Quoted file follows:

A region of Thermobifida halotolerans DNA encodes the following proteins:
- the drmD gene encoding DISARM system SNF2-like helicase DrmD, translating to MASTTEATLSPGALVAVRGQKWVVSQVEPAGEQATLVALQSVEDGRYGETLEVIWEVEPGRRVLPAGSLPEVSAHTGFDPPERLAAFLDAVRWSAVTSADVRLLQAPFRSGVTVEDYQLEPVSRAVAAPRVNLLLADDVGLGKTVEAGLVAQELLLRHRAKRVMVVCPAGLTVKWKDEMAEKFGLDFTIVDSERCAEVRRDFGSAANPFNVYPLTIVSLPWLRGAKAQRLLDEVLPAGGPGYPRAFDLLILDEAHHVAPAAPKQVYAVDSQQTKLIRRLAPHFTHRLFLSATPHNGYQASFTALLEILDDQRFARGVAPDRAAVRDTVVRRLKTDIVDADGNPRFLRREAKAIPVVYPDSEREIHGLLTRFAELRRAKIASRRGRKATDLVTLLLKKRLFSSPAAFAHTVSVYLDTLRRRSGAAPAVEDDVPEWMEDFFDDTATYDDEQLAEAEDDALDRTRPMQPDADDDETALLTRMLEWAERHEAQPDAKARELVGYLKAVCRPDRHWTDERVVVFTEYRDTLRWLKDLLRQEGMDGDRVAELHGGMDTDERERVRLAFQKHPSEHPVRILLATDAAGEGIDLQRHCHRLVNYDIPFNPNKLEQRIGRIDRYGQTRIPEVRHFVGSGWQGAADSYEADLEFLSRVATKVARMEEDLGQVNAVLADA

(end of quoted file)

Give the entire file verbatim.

A region of Thermobifida halotolerans DNA encodes the following proteins:
- the drmD gene encoding DISARM system SNF2-like helicase DrmD, translating to MASTTEATLSPGALVAVRGQKWVVSQVEPAGEQATLVALQSVEDGRYGETLEVIWEVEPGRRVLPAGSLPEVSAHTGFDPPERLAAFLDAVRWSAVTSADVRLLQAPFRSGVTVEDYQLEPVSRAVAAPRVNLLLADDVGLGKTVEAGLVAQELLLRHRAKRVMVVCPAGLTVKWKDEMAEKFGLDFTIVDSERCAEVRRDFGSAANPFNVYPLTIVSLPWLRGAKAQRLLDEVLPAGGPGYPRAFDLLILDEAHHVAPAAPKQVYAVDSQQTKLIRRLAPHFTHRLFLSATPHNGYQASFTALLEILDDQRFARGVAPDRAAVRDTVVRRLKTDIVDADGNPRFLRREAKAIPVVYPDSEREIHGLLTRFAELRRAKIASRRGRKATDLVTLLLKKRLFSSPAAFAHTVSVYLDTLRRRSGAAPAVEDDVPEWMEDFFDDTATYDDEQLAEAEDDALDRTRPMQPDADDDETALLTRMLEWAERHEAQPDAKARELVGYLKAVCRPDRHWTDERVVVFTEYRDTLRWLKDLLRQEGMDGDRVAELHGGMDTDERERVRLAFQKHPSEHPVRILLATDAAGEGIDLQRHCHRLVNYDIPFNPNKLEQRIGRIDRYGQTRIPEVRHFVGSGWQGAADSYEADLEFLSRVATKVARMEEDLGQVNAVLADA